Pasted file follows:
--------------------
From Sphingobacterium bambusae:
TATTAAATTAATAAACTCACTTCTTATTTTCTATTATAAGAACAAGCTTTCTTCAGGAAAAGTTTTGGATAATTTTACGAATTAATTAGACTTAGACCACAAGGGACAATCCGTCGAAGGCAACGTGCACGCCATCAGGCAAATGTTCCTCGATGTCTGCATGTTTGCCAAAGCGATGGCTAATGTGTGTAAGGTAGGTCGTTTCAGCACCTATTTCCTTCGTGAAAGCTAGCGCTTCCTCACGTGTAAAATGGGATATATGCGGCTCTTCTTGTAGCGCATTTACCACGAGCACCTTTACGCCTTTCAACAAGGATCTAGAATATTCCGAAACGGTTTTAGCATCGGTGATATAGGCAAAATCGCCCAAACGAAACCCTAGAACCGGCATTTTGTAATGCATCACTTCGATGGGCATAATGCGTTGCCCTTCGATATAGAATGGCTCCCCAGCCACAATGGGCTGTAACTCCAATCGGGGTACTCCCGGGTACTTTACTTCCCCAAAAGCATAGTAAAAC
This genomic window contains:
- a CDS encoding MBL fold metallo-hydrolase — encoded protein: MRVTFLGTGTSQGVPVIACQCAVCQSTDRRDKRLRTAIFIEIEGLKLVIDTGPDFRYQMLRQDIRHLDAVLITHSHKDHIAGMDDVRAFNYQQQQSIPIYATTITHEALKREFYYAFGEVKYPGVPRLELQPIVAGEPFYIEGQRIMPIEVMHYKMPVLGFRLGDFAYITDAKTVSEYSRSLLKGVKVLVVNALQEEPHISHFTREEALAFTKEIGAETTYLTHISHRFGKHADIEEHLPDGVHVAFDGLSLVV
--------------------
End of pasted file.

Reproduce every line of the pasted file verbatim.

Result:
From Sphingobacterium bambusae:
TATTAAATTAATAAACTCACTTCTTATTTTCTATTATAAGAACAAGCTTTCTTCAGGAAAAGTTTTGGATAATTTTACGAATTAATTAGACTTAGACCACAAGGGACAATCCGTCGAAGGCAACGTGCACGCCATCAGGCAAATGTTCCTCGATGTCTGCATGTTTGCCAAAGCGATGGCTAATGTGTGTAAGGTAGGTCGTTTCAGCACCTATTTCCTTCGTGAAAGCTAGCGCTTCCTCACGTGTAAAATGGGATATATGCGGCTCTTCTTGTAGCGCATTTACCACGAGCACCTTTACGCCTTTCAACAAGGATCTAGAATATTCCGAAACGGTTTTAGCATCGGTGATATAGGCAAAATCGCCCAAACGAAACCCTAGAACCGGCATTTTGTAATGCATCACTTCGATGGGCATAATGCGTTGCCCTTCGATATAGAATGGCTCCCCAGCCACAATGGGCTGTAACTCCAATCGGGGTACTCCCGGGTACTTTACTTCCCCAAAAGCATAGTAAAAC
This genomic window contains:
- a CDS encoding MBL fold metallo-hydrolase — encoded protein: MRVTFLGTGTSQGVPVIACQCAVCQSTDRRDKRLRTAIFIEIEGLKLVIDTGPDFRYQMLRQDIRHLDAVLITHSHKDHIAGMDDVRAFNYQQQQSIPIYATTITHEALKREFYYAFGEVKYPGVPRLELQPIVAGEPFYIEGQRIMPIEVMHYKMPVLGFRLGDFAYITDAKTVSEYSRSLLKGVKVLVVNALQEEPHISHFTREEALAFTKEIGAETTYLTHISHRFGKHADIEEHLPDGVHVAFDGLSLVV